On the Island of Maui, where the earth's greatest extinct crater, Haleakala, may be easily visited, there is an enthusiastic branch of the Trail and Mountain Club. Efforts are being made to locate the lost trail over the mountains from Wailuku to Lahaina; this would lead through the Iao Valley, the Yosemite of Hawaii.

The REST HOUSE on the summit edge of Haleakala crater, 10,000 feet above the sea, has been repaired, and white sign posts every tenth of a mile up the mountain side minimize the danger of lone trampers being lost in the fog.

Perhaps the most beautiful island of the Hawaiian group is Kauai, and in time the Trail and Mountain Club will make a determined campaign to improve the trails across the island and through canyons that rival in color and grandeur those of Arizona and the Colorado river.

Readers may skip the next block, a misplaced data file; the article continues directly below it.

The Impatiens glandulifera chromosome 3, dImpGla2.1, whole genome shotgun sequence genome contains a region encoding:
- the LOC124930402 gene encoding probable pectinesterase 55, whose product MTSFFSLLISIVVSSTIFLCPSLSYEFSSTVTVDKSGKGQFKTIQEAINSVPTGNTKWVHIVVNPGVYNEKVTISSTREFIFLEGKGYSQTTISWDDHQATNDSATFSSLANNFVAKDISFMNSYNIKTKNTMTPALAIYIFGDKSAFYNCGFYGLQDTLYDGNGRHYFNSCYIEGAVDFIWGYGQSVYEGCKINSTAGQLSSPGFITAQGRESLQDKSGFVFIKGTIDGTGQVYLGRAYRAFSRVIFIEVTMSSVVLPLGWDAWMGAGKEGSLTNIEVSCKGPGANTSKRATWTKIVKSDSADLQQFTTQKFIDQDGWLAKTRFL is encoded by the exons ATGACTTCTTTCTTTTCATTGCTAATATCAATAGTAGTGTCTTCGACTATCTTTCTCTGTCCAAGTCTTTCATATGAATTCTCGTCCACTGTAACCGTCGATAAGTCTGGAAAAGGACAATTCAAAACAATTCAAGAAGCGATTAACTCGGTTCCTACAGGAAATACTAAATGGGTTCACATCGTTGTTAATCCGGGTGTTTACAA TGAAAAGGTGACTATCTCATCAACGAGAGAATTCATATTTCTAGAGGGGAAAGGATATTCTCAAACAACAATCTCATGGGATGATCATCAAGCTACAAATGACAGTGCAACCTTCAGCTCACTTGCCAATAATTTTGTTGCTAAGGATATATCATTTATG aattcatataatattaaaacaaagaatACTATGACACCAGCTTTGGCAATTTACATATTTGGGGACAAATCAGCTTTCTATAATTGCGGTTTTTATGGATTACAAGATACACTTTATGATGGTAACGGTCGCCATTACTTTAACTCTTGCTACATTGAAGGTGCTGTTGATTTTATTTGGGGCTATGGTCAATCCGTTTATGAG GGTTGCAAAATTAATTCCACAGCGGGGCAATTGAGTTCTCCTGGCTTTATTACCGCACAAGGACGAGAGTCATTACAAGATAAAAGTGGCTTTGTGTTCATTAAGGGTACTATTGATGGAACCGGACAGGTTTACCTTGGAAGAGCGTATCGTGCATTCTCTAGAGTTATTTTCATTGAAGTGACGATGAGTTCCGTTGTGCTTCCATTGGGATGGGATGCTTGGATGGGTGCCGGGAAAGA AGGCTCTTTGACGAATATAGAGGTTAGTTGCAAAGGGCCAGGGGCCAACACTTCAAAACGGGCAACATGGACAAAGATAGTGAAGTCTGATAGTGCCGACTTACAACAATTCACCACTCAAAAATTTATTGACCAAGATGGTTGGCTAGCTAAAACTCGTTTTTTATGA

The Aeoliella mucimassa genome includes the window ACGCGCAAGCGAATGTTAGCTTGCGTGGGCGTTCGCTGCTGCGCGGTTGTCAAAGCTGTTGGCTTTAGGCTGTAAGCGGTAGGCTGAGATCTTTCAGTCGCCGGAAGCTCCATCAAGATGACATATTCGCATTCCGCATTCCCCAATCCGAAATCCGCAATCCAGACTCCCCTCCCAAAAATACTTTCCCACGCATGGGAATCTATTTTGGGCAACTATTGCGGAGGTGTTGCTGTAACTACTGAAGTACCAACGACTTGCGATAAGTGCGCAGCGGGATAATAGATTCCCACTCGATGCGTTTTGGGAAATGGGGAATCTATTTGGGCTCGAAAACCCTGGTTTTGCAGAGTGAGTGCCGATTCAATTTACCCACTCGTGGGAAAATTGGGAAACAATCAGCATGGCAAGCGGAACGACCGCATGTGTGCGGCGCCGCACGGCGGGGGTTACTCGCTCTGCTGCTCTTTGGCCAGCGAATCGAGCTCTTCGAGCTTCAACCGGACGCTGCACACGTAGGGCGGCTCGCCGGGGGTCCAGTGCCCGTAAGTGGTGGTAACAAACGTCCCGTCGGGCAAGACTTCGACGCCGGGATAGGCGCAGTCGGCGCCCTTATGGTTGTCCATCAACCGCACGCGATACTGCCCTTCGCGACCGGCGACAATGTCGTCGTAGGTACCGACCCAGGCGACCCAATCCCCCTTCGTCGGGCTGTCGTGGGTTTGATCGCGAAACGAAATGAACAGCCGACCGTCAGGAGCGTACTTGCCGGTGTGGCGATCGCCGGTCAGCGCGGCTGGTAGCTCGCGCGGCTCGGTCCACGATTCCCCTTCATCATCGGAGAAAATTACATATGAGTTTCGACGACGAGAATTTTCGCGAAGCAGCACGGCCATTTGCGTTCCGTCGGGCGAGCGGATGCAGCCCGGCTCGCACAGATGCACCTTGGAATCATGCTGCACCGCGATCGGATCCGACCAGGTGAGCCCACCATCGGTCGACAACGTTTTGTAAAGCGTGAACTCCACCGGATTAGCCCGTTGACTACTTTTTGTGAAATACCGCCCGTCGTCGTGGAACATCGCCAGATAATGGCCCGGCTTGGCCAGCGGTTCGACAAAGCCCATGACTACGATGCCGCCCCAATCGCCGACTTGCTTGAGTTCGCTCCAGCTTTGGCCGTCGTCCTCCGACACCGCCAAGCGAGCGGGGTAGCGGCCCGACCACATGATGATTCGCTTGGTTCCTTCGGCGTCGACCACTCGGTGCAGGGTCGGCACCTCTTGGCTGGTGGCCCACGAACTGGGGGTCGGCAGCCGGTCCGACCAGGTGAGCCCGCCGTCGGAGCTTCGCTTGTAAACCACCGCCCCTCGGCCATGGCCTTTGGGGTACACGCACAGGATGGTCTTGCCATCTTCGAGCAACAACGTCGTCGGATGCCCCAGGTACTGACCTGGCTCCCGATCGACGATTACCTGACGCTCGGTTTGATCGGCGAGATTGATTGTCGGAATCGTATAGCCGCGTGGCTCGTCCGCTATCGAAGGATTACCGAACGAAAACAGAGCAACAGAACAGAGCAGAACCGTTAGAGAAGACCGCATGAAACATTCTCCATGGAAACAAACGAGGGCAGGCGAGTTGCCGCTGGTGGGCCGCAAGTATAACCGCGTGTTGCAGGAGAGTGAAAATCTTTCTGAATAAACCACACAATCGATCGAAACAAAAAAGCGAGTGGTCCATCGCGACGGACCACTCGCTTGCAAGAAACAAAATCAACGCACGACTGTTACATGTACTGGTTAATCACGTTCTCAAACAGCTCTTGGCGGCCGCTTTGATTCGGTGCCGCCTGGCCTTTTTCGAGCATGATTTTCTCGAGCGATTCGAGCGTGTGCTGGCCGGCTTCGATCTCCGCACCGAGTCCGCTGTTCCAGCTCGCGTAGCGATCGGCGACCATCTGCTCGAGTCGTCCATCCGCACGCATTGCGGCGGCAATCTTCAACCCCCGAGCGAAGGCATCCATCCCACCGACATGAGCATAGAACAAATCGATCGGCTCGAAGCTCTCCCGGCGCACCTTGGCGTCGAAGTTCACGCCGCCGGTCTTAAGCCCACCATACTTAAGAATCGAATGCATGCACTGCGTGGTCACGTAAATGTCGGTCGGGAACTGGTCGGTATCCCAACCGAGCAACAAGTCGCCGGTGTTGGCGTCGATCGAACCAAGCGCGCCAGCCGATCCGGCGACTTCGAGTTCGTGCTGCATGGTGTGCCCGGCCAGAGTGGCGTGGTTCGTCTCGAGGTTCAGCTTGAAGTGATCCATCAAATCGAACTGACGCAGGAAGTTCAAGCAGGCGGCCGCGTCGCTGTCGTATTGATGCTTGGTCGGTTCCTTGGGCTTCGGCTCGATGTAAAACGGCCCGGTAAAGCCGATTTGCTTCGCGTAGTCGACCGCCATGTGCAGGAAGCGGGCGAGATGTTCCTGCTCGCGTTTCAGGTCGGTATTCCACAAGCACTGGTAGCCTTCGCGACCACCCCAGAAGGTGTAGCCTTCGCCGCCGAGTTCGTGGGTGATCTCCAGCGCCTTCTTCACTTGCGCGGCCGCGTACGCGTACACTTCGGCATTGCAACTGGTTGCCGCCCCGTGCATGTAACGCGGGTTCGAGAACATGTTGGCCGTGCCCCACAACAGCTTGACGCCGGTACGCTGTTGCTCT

The Trail and Mountain Club will everywhere work hand in hand with the conservation service. Already steps have been taken to set apart the always active crater of Kilauea and the surrounding wonderland as a National Park, and this will doubtless be accomplished.

There is a growing tendency for the Touring Clubs of all lands to draw together in bonds of friendship. The Trail and Mountain Club of Hawaii extends a hand to the Mountain Climbing and Touring Clubs of America, to the Government Tourist Bureaus of Australasia and Java, and to the Welcome Society of Japan.

Hawaii will probably appropriate at the coming session of its Legislature four hundred thousand dollars for the construction of belt roads around each of the islands. This will make Hawaii a paradise to autoists. The Trail and Mountain Club hopes in time to construct trails to and along all of the mountain ranges, so that the entire Territory will be opened up to the camper and to those who love to follow the trail.